Examples:

\begin{gather}
\ ^{11}_{\ \ 6} C\rightarrow ^{\ \ 0}_{+1} e+^{\ 11}_{\ \ \ 5} B+^{\ \ 0}_{\ \ 0} v\\
^{\ \ 21}_{\ \ 11} Na\rightarrow ^{\ \ 0}_{+1} e+^{\ \ 21}_{\ \ 10} Ne+^{\ \ \ \ 0}_{\ \ \ \ 0} v \notag\\
\notag
\end{gather}

Gamma rays are high-energy photons often accompanying other decay mechanisms. After emitting a beta or alpha particle, the nucleus is left in an excited state. It stabilises by emitting gamma photons, thus losing excess energy.

Examples:

\begin{gather}
\ ^{60}_{\ \ 27} Co\rightarrow ^{\ \ 0}_{-1} e+^{\ \ \ 60}_{\ \ \ 28} Ni^{*} +^{\ \ 0}_{\ \ 0}\overline{v} +^{\ \ 0}_{\ \ 0} \gamma \\
^{\ \ \ 60}_{\ \ \ 28} Ni^{*}\rightarrow ^{\ \ \ 60}_{\ \ \ 28} Ni+^{\ \ 0}_{\ \ 0} \gamma \notag\\
Thus\ the\ full\ decay\ of\ cobalt-60\ is: \notag\\
\ ^{60}_{\ \ 27} Co\rightarrow ^{\ \ 0}_{-1} e+^{\ \ \ 60}_{\ \ \ 28} Ni+^{\ \ 0}_{\ \ 0}\overline{v} +2\gamma \notag
\end{gather}

Stable and Unstable NucleiRadiation vs Radioactive Atoms

Radioactive decay is a continous but random process. A nuclide has a constant probability of decay, which does not depend on the size of the sample. Another way to look at this is half-life.

The radioactive half-life of a substance is the time it takes for half of its radioactive nuclei to decay or for the initial activity of a sample to fall by half.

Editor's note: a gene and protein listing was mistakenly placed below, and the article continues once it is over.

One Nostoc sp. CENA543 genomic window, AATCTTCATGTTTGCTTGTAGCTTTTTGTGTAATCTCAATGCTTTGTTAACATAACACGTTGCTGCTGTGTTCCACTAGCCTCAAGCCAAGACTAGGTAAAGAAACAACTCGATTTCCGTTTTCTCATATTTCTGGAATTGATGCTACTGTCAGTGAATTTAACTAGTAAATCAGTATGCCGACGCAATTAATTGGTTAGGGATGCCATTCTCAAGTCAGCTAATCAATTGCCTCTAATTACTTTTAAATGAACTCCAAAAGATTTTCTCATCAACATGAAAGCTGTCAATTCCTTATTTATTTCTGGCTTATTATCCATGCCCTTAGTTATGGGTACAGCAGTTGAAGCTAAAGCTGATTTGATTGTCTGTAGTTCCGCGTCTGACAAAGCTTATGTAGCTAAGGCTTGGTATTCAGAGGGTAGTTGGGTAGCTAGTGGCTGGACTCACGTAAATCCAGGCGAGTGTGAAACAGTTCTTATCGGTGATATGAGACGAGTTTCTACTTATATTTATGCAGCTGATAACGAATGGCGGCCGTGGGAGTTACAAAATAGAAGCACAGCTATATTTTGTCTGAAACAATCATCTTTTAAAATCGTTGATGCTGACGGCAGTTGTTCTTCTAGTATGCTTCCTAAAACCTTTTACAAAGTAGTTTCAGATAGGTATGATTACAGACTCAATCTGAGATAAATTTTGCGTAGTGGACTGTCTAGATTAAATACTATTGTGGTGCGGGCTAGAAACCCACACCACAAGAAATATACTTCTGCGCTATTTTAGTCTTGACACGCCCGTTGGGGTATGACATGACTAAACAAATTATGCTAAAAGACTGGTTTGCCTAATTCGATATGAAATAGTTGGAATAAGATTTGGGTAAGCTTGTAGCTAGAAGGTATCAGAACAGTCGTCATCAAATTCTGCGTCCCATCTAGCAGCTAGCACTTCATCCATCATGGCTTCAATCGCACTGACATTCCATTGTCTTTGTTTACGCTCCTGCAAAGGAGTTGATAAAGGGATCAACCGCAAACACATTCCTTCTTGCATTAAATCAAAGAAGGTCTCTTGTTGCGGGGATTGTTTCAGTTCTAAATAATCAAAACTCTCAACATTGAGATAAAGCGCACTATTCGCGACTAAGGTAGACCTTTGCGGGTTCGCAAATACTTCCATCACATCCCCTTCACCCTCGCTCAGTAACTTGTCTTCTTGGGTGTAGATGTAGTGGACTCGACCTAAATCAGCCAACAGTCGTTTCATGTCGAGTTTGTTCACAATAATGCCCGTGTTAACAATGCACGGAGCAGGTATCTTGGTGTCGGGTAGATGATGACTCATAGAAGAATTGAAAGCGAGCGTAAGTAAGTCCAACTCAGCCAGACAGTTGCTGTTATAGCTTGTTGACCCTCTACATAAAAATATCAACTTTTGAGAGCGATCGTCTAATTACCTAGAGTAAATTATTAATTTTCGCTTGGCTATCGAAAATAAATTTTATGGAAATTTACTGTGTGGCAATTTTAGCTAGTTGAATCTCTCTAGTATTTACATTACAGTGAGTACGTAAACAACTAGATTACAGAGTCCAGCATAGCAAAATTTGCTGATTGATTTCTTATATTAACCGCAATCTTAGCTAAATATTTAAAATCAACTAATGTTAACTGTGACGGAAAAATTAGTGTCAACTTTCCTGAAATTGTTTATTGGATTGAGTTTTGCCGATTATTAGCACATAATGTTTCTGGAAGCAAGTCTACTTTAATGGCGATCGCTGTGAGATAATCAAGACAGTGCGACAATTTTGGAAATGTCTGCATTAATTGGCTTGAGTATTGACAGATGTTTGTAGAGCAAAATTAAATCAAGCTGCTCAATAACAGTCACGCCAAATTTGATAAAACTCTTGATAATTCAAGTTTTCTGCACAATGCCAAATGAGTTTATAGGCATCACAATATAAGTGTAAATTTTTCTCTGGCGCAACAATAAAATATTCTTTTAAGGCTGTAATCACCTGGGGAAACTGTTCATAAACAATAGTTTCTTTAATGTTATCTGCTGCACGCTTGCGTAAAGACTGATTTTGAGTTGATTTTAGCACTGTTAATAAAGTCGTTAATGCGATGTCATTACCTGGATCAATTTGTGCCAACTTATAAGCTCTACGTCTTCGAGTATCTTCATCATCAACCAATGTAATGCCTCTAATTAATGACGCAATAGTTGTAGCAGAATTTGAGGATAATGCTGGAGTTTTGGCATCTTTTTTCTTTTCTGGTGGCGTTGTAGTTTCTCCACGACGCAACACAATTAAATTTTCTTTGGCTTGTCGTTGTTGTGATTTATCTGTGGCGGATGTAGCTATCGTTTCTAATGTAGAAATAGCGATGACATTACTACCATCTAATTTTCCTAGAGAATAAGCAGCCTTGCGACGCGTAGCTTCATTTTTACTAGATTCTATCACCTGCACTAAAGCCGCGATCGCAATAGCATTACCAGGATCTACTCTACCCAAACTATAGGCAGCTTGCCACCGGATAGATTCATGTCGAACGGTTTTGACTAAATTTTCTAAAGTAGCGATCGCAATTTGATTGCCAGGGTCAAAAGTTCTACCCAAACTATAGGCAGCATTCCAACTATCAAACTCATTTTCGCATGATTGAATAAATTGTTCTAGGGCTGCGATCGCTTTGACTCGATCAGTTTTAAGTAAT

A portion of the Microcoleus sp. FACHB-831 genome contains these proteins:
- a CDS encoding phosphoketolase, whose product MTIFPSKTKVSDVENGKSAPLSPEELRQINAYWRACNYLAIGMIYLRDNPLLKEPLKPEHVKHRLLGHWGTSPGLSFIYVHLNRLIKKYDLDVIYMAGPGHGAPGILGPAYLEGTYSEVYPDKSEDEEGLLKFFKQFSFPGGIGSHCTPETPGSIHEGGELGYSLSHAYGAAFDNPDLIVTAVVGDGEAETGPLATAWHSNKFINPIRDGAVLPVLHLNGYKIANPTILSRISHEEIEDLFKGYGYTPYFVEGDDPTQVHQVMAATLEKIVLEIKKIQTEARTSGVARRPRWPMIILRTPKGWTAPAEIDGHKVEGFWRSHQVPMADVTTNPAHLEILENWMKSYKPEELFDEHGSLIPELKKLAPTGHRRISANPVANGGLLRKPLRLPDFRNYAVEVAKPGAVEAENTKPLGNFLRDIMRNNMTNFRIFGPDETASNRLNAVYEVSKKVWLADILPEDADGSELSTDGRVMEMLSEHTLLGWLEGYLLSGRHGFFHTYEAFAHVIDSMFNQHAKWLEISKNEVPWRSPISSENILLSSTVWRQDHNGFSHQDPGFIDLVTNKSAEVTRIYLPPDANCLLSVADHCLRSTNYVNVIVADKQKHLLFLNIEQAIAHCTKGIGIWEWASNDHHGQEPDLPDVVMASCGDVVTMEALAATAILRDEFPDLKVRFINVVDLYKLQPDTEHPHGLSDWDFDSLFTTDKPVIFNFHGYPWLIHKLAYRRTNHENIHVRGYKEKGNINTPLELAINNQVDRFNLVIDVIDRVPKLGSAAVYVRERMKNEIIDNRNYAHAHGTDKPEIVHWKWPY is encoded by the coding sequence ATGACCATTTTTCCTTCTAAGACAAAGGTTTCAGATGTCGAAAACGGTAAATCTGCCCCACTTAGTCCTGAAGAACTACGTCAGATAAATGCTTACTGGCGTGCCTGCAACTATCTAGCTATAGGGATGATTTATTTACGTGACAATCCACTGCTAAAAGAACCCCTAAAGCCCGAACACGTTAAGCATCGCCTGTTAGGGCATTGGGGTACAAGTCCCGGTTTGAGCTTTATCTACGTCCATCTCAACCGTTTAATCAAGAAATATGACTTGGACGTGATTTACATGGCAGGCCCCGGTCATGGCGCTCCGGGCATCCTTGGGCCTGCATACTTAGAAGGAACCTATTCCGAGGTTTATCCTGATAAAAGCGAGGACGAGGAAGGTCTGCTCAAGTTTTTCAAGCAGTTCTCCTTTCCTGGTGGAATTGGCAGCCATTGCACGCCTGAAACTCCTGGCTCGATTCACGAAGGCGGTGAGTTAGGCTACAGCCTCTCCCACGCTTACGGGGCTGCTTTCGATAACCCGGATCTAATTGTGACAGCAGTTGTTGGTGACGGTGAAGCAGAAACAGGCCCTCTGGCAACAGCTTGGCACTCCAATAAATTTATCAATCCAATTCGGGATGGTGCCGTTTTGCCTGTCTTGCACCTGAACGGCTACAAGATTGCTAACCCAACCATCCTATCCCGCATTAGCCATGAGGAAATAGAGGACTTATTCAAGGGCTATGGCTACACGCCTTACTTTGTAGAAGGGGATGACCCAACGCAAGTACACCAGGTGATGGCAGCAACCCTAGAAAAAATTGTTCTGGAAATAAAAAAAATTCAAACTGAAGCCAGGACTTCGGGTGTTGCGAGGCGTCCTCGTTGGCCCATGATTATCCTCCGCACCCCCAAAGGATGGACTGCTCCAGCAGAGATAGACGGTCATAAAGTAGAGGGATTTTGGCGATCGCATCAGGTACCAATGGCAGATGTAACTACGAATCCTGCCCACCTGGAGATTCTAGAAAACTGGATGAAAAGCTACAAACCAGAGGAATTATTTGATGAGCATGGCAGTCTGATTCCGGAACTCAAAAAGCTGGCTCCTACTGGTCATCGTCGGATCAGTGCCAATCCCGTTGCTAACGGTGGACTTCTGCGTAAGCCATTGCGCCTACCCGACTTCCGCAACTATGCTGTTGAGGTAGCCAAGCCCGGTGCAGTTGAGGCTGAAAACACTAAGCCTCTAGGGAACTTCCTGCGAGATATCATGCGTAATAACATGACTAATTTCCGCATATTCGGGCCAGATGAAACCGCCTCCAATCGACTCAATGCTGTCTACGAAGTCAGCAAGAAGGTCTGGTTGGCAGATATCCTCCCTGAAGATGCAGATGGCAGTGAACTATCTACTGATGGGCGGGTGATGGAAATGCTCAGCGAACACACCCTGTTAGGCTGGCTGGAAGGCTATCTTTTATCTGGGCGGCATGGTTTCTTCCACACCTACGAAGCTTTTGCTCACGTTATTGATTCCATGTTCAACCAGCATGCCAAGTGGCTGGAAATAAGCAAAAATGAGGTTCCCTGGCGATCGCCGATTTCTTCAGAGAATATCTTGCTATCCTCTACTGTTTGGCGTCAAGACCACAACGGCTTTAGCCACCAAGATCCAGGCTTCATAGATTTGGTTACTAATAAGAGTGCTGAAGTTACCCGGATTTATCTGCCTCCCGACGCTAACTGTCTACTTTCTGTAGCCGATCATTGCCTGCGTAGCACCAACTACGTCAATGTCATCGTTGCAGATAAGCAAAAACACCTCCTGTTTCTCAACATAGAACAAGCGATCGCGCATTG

\begin{gather}
N( t) =N_{0}\left(\frac{1}{2}\right)^{\frac{t}{t_{1/2}}}\\
N( t) =quantity\ of\ substance\ remaining,\ N_{0} =initial\ quantity\ of\ the\ substance \notag\\
t=time\ elapsed,\ t_{1/2} =halflife\ of\ the\ substance \notag\\
\notag\\
\notag
\end{gather}

Video explanation
For beta and gamma radiation, the count rate near to a source is measured using a Geiger counter (G-M tube). Alpha particles can be detected using a spark counter.

Green Uranium Glass an other things measured with Geiger counterThe G-M tube will give a reading even when a source of radioactivity is not present. It will be measuring the background count.

Natural sources: cosmic rays from space, radioactive rocks and soil, living organisms that have consumed radioactive substances in the food chain.

Artificial sources: radioactive waste from nuclear power plants, radioactive fallout from nuclear weapons, medical x-rays.

The Most Radioactive Places on EarthEmission | Composition | Range | Ionizing ability |
---|---|---|---|

α | a helium nucleus (2 protons & 2 neutrons) | low penetration, biggest mass and charge, aborbed by a few centimetres of air, skin or thin sheet of paper | very highly ionizing |

β | high energy electrons & positrons | moderate penetration, most are absorbed by 25cm of air, a few centimetres of body tissue or a few milimetres of metals, such as aluminium. | moderately highly ionizing |